These Animals Are On The Brink Of Extinction Because Of The Australian Wildfires

"We are trying to make sure that every animal has a chance for survival.”

As Australia continues to fight its record-setting bushfires, the scientific community is racing to identify and save the animals in burnt zones that are on the brink of extinction.

There is no blueprint for how to do this. But experts have recognized they’ve got to work fast in order to deal with the current crisis facing Australia’s wildlife, and to prepare for more to come in the face of worsening human-caused climate change.

“We’ve been caught with our pants down,” Sarah Legge, an ecology professor at Australian National University, told BuzzFeed News. She’s on a newly appointed government panel tasked with helping inform a large-scale recovery plan for the many species of plants and animals threatened by the fires.

“I think there was a little bit of shock paralysis” over the holiday period, said Legge. By early January, however, a consensus had emerged that “we’ve got to get organized and do something fast.”

The species considered most at risk of extinction right now are the ones that were endangered before the unprecedented bushfire season began last fall, battling already low populations on limited parts of the continent. By overlaying maps of the burnt areas with the known territories of endangered species, experts are working on drafting a preliminary list of highly threatened animals, plants, and ecosystems.

The analysis is ongoing, but experts said some species likely to end up on the list are the Kangaroo Island dunnart, the glossy black cockatoo, the Hastings River mouse, the eastern bristlebird, and the greater glider.

"The ongoing bushfires are an ecological disaster,” the government panel members wrote in a Jan. 15 update. “While the full extent of the impacts on species and natural assets will not be known until the fires are out and it is safe to access affected areas, we know they will be extensive and severe.”

The International Union for Conservation of Nature has labeled the Kangaroo Island dunnart, located only on Southern Australia’s Kangaroo Island, as “critically endangered.” There were an estimated fewer than 500 animals before the fires, according to the Australian government. They are tiny mouselike mammals with gray fur, long tails, and pointy snouts.

“All sites that we’ve seen the dunnart at in the last 30 years have burned, effectively its entire range,” Rosemary Hohnen, a postdoctoral fellow at Charles Darwin University studying the species, told BuzzFeed News by email. “Given it was previously considered critically endangered, and that it will be very difficult for individuals to survive in burnt areas, it's clear the species is in real peril, on the very edge of extinction.”

There is concern that surviving Kangaroo Island dunnarts could face food shortage, a lack of vegetation cover, and risk getting eaten by feral cats. If any of the endangered animals are found, Hohnen said, one option is to put up a fence around them to keep out predators.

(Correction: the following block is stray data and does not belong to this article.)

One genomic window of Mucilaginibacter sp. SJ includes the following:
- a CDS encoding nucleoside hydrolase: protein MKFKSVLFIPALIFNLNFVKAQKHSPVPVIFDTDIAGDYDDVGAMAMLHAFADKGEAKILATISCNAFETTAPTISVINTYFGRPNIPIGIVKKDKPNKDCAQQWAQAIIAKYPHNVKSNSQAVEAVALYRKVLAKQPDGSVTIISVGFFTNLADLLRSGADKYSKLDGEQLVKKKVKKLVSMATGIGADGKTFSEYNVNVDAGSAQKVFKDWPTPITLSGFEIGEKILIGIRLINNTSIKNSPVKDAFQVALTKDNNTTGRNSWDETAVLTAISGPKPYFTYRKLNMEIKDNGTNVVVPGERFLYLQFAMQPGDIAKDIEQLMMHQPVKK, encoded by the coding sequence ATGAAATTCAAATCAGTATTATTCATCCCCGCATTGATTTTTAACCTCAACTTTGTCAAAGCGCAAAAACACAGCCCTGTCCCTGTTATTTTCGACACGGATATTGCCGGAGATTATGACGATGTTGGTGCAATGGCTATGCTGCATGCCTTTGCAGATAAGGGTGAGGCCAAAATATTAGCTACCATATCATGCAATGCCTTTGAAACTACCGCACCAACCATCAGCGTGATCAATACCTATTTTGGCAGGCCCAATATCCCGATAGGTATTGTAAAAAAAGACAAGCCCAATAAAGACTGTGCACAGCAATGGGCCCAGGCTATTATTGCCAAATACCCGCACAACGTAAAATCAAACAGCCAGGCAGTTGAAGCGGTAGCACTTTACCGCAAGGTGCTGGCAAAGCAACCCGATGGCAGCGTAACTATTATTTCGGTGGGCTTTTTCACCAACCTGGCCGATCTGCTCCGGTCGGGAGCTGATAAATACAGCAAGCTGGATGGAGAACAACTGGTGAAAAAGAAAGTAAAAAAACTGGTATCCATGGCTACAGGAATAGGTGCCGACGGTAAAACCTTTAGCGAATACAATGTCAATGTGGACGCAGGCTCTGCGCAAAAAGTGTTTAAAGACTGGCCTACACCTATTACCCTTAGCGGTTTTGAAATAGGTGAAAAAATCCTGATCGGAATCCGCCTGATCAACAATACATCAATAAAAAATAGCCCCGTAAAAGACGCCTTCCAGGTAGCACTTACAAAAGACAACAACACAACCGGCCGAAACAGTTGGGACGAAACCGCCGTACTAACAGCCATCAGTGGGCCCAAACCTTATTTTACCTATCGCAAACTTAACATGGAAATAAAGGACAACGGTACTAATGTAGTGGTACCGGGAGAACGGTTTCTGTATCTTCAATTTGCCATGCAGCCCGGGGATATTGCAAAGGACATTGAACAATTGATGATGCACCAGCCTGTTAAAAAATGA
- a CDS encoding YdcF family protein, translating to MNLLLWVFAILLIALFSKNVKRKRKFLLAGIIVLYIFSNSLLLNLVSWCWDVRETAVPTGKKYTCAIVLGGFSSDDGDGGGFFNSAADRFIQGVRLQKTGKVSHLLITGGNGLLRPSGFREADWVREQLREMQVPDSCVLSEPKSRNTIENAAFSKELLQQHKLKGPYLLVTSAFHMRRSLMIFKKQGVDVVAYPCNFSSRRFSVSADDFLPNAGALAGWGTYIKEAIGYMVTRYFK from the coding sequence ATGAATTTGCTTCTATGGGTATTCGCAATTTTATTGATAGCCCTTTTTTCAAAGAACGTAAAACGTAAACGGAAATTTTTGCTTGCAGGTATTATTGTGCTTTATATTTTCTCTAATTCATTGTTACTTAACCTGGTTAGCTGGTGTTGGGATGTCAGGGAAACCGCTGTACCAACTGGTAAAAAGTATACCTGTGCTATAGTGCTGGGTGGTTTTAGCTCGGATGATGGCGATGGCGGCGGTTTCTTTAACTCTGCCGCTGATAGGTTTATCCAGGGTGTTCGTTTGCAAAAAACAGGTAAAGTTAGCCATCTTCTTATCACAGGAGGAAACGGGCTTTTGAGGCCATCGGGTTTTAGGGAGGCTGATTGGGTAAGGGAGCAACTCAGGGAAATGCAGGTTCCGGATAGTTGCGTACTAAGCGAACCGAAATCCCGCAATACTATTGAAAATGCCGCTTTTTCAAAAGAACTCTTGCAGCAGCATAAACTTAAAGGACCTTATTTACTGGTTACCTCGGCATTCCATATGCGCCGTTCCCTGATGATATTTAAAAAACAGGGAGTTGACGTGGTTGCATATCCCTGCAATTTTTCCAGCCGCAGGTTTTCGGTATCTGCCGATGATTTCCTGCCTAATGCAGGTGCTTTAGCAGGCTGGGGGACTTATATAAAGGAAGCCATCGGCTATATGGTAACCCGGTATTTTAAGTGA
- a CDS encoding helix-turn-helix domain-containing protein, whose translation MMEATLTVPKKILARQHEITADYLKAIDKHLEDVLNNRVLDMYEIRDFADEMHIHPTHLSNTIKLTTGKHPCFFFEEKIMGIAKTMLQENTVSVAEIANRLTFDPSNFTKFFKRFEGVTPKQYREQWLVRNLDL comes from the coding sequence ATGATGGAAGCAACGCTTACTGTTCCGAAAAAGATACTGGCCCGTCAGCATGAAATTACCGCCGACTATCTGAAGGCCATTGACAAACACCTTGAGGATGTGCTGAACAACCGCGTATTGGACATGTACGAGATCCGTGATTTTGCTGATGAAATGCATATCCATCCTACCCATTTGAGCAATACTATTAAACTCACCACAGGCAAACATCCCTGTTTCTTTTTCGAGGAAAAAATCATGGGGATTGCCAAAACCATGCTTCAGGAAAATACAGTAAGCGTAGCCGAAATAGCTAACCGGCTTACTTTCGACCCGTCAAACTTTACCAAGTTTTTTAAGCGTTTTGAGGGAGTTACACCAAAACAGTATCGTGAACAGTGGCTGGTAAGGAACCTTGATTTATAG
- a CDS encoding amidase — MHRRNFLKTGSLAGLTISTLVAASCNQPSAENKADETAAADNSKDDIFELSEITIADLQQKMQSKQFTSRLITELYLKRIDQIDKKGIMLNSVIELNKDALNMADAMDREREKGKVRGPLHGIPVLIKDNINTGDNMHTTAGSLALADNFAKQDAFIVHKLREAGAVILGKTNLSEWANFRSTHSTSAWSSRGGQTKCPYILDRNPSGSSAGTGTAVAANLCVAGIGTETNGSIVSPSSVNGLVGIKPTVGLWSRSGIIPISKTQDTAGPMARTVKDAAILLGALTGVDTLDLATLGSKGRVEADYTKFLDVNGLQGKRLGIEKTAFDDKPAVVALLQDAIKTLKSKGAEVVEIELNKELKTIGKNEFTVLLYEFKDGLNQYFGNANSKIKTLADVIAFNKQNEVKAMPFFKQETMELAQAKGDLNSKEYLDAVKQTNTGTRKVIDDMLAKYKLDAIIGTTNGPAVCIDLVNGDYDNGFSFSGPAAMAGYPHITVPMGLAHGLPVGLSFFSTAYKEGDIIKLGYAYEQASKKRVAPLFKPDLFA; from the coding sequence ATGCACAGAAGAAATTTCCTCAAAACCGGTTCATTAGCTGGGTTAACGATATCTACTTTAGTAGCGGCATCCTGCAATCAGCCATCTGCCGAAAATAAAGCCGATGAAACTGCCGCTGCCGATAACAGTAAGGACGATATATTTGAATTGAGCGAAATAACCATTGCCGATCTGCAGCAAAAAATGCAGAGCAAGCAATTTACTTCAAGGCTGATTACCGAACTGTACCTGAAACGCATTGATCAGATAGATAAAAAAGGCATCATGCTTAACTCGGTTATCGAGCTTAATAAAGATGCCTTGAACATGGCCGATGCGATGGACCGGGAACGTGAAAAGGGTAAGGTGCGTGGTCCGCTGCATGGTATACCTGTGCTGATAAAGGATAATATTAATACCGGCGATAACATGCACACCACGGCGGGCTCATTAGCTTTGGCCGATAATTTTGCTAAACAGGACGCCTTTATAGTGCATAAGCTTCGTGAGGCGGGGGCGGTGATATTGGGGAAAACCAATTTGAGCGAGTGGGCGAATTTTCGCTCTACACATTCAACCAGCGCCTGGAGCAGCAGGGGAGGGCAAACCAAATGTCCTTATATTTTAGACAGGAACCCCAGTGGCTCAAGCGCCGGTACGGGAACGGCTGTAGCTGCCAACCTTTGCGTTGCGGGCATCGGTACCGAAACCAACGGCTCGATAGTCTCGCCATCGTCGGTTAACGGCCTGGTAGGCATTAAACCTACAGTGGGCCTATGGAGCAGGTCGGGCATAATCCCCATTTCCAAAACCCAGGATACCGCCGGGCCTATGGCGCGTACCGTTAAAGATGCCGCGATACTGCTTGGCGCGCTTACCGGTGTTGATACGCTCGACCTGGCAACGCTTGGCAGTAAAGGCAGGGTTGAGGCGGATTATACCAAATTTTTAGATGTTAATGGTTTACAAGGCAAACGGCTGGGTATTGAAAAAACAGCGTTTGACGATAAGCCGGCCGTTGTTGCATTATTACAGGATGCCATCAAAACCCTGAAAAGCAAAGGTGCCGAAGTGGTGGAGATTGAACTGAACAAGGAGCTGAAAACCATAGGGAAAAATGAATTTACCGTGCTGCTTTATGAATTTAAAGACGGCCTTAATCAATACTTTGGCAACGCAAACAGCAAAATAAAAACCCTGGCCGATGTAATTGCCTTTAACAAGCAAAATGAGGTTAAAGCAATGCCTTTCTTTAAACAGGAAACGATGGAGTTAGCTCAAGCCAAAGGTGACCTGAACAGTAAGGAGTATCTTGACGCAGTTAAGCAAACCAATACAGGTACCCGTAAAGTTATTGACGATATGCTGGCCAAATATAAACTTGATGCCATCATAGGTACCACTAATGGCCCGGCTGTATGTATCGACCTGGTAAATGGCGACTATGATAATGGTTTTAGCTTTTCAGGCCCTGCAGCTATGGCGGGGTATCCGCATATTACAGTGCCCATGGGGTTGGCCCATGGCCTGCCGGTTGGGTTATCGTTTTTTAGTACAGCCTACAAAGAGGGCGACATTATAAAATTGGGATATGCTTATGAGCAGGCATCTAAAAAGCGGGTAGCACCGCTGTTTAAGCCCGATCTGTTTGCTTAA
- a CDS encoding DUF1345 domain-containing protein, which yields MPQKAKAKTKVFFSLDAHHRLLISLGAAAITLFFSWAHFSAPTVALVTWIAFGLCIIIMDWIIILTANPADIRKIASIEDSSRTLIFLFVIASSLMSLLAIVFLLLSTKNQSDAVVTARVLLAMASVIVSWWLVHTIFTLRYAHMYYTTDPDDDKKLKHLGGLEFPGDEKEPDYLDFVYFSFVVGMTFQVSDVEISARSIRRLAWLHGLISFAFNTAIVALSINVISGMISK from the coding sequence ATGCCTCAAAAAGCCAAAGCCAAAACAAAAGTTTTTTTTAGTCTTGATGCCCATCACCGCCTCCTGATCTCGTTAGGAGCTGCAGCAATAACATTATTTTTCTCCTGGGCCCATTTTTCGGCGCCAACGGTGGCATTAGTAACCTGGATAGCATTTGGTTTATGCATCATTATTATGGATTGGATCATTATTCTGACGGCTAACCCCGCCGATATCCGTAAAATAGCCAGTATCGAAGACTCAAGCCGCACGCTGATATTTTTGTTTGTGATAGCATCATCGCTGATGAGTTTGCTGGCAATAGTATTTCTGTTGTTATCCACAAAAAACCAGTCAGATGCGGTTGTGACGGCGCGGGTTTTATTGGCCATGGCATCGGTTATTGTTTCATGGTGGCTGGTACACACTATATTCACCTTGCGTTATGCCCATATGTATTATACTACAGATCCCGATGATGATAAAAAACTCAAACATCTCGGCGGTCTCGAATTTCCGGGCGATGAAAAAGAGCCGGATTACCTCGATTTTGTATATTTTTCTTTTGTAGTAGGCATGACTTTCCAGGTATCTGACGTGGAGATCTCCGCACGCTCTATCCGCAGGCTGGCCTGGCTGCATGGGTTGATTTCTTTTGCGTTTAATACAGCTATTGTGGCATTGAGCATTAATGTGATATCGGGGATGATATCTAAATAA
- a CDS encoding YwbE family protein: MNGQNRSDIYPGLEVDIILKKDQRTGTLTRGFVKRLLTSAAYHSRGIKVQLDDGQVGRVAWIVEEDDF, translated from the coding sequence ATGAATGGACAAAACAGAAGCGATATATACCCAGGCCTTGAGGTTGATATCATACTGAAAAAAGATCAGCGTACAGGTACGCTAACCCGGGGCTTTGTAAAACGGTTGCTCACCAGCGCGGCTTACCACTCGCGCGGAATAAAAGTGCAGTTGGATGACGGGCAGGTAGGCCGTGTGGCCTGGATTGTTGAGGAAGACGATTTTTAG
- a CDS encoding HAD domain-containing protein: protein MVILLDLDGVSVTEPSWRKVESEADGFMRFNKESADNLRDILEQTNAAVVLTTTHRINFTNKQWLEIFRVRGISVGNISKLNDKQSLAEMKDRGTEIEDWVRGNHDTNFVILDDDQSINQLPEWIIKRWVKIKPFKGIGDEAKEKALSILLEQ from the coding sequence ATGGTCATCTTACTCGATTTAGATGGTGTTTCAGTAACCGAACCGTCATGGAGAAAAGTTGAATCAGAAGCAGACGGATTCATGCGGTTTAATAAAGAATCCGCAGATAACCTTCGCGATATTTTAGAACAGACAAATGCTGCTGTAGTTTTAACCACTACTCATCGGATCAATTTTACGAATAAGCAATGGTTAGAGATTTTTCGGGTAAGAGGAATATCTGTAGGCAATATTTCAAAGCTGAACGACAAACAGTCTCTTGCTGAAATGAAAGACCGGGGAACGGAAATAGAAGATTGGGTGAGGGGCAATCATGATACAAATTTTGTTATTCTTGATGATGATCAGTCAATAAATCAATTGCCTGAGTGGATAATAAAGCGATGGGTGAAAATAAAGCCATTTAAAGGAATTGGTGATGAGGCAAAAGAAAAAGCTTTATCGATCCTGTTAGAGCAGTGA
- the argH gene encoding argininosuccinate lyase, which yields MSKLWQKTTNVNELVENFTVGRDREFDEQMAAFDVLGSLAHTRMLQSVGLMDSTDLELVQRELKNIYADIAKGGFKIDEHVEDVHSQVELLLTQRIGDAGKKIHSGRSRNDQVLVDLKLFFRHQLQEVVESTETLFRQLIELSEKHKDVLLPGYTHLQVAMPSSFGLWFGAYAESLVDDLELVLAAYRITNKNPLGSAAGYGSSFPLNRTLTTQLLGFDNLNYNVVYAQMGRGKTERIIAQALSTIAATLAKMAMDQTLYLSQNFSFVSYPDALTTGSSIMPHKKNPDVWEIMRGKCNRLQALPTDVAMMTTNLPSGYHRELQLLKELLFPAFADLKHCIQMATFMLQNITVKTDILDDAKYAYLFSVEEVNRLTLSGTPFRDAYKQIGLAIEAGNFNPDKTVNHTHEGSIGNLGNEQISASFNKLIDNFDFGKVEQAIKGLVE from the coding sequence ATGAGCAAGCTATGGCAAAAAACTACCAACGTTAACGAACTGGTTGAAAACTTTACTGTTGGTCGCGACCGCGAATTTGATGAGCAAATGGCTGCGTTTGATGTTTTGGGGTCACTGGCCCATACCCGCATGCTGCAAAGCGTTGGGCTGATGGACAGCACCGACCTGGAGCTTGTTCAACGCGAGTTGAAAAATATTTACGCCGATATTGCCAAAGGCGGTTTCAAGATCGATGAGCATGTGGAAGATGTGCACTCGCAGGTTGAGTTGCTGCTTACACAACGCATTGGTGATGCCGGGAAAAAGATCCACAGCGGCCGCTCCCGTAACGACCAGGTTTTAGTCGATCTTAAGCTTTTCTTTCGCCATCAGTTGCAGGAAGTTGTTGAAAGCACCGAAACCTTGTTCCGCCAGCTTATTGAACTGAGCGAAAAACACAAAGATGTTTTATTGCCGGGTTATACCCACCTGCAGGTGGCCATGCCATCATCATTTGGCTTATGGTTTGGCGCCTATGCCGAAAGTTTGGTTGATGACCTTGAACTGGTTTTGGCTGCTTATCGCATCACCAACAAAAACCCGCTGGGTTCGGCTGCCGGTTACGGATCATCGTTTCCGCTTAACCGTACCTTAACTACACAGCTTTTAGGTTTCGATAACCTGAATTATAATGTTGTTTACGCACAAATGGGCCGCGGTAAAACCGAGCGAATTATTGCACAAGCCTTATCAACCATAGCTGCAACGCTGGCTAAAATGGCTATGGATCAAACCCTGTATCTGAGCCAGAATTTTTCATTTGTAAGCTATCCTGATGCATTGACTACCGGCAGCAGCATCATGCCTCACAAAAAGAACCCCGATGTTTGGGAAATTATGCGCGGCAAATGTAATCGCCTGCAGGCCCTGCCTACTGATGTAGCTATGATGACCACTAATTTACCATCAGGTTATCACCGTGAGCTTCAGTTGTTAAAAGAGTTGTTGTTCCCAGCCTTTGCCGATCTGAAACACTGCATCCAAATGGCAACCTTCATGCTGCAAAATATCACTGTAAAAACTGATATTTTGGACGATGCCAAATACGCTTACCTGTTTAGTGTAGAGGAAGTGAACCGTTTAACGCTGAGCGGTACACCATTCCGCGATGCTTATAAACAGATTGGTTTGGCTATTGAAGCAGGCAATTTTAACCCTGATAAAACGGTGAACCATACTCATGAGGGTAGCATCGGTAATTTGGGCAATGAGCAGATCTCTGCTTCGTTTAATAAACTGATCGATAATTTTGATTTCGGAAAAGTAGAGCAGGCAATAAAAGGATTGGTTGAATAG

The glossy black cockatoo, which the government has designated as vulnerable, is a black bird with bright red feathers on its tail that is also found on Kangaroo Island, as well as along a stretch of the east coast of Australia.

“On Kangaroo Island, 59% of its feeding habitat has been burnt. It’s also affected nest trees, including 93 artificial nest hollows that were installed by the recovery program,” Daniella Teixeira, a PhD student studying the glossy black cockatoo at the University of Queensland, said in an email. “No birds have been rescued or brought into care as far as I’m aware.”

People currently working on helping these birds recover are seeking to replace lost nests with artificial boxes, as well as plant thousands of new food trees, according to Teixeira.

“Researchers like me are hoping to study how the birds respond to these events, so that we can make better decisions about what conservation actions to take now, to help the birds in the short-term, but also give them a better chance at surviving such events again in the future,” she added.

And the government-led effort is not just looking at species that were previously considered at risk. “We will also look at species that are not formerly listed as threatened, but which may have been so severely impacted by the fire that they now qualify as threatened,” Legge said. It’s unknown how long the resulting surveying and recovery efforts could last.

While the search for endangered animals is underway, conservationists and others have launched rescue operations for other animals, including kangaroos and koalas, whose young offspring are called "joeys."

On Kangaroo Island, for example, Humane Society International workers have been working long days to find animals in need.

“The rescued animals are bundled into the car — small joeys are held by team members and larger animals are held in laundry baskets, which have proven to be excellent for transporting koalas! They are then taken to the emergency vet hospital set up at Kangaroo Island Wildlife Park,” Kelly Donithan, a disaster response expert with Humane Society International, told BuzzFeed News in an email.

In the first week out in the field, HSI’s team rescued 39 animals: 32 koalas, 3 kangaroos, 1 wallaby, 2 possums, and 1 echidna.

“The most threatened animal affected by these fires is the Kangaroo Island Dunnart, which may have been wiped out by this disaster,” Donithan said. “We are trying to make sure that every animal has a chance for survival.”

Update:This story has been updated to clarify that the offspring of kangaroos and koalas are known as "joeys."

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